JERUSALEM, (Reuters) – Israel’s cabinet gave final approval on Tuesday for a prisoner swap with Lebanon’s Hezbollah group, clearing the way for the exchange to get under way as planned on Wednesday, government officials said.
The deal had stirred opposition from several cabinet ministers who voiced concern over trading prisoners for the bodies of Israeli troops. Israel is to free five Lebanese guerrillas in return for two soldiers who Prime Minister Ehud Olmert said were most probably dead.
The officials said the cabinet voted 22-3 to ratify the exchange. “This is not a happy day for any of us, to release murderers such as these. But we have a moral and soulful obligation to bring our soldiers home,” Israeli President Shimon Peres said before the vote.
In preparation for the exchange at the Israeli-Lebanese border, Maher Qorani, Mohammad Srour, Hussein Suleiman and Khodr Zeidan were transferred on Monday from a prison where they had been held since their capture in the 2006 Lebanon war to a jail where they joined the fifth inmate, Samir Qantar.
Qantar, the most high-profile Lebanese prisoner in Israel, was sentenced to life imprisonment for killing a policeman, another man and his 4-year-old daughter in a raid in the northern Israeli town of Nahariya in 1979.
In return for releasing the five men, Israel will recover reserve soldiers Ehud Goldwasser and Eldad Regev, whose capture by Hezbollah in a cross-border raid triggered the 34-day war with the Iranian-backed group two years ago.
Hezbollah has given no word on their condition.
Under the deal, negotiated by a German intelligence officer, Israel will also hand over the bodies of 200 Arabs killed while infiltrating northern Israel, and Hezbollah will return the remains of Israeli soldiers killed in south Lebanon in 2006.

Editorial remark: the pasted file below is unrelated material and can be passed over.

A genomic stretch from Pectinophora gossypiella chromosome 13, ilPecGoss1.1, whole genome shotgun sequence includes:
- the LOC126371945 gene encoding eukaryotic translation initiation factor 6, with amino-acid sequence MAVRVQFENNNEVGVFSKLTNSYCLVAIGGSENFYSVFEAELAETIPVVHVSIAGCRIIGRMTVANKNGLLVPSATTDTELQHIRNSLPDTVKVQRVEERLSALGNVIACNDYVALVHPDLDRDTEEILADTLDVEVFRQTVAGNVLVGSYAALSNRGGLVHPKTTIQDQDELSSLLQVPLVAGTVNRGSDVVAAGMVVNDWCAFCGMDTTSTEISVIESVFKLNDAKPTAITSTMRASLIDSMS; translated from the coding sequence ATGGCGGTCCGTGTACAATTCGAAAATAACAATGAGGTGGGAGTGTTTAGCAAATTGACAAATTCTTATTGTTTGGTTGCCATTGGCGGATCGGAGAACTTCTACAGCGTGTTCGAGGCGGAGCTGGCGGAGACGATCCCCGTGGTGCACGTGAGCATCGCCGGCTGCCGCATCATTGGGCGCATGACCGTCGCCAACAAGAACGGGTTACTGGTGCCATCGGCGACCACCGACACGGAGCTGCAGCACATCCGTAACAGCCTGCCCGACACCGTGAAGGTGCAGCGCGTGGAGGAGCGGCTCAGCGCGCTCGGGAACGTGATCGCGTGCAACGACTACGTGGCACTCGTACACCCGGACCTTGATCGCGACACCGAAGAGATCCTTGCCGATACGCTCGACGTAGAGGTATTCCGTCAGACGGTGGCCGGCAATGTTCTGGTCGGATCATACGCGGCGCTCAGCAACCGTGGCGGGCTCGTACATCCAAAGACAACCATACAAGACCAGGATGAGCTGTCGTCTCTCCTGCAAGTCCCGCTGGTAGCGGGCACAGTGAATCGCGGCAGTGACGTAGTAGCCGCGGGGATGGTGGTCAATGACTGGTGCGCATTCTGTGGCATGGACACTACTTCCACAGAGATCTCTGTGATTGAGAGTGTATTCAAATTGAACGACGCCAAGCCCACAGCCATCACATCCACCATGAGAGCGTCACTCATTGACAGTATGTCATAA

Olmert had described Qantar as the last bargaining chip for word on the fate of Israeli airman Ron Arad, who disappeared after bailing out during a bombing run on Lebanon in 1986.
Critics of the current prisoner exchange deal have accused Olmert’s government of abandoning any chance of recovering Arad.
As part of the swap, Israel received a report on Arad and previously unseen photos of the airman from Hezbollah, but there was no sign that the information had shed new light on his fate.
Olmert told U.N. Secretary-General Ban Ki-moon on Monday the Hezbollah document was “absolutely unsatisfactory,” an Olmert aide said.
Members of Arad’s family have said achieving closure for the families of Goldwasser and Regev was paramount.
The International Committee of the Red Cross (ICRC) said it had been asked by both Israel and Hezbollah to arrange the exchange, due to begin around 9:00 a.m. (0600 GMT) on Wednesday.
Security sources in Lebanon said the released Lebanese would be flown from the border crossing at Naqoura, on the Mediterranean coast, to Beirut airport for an official reception.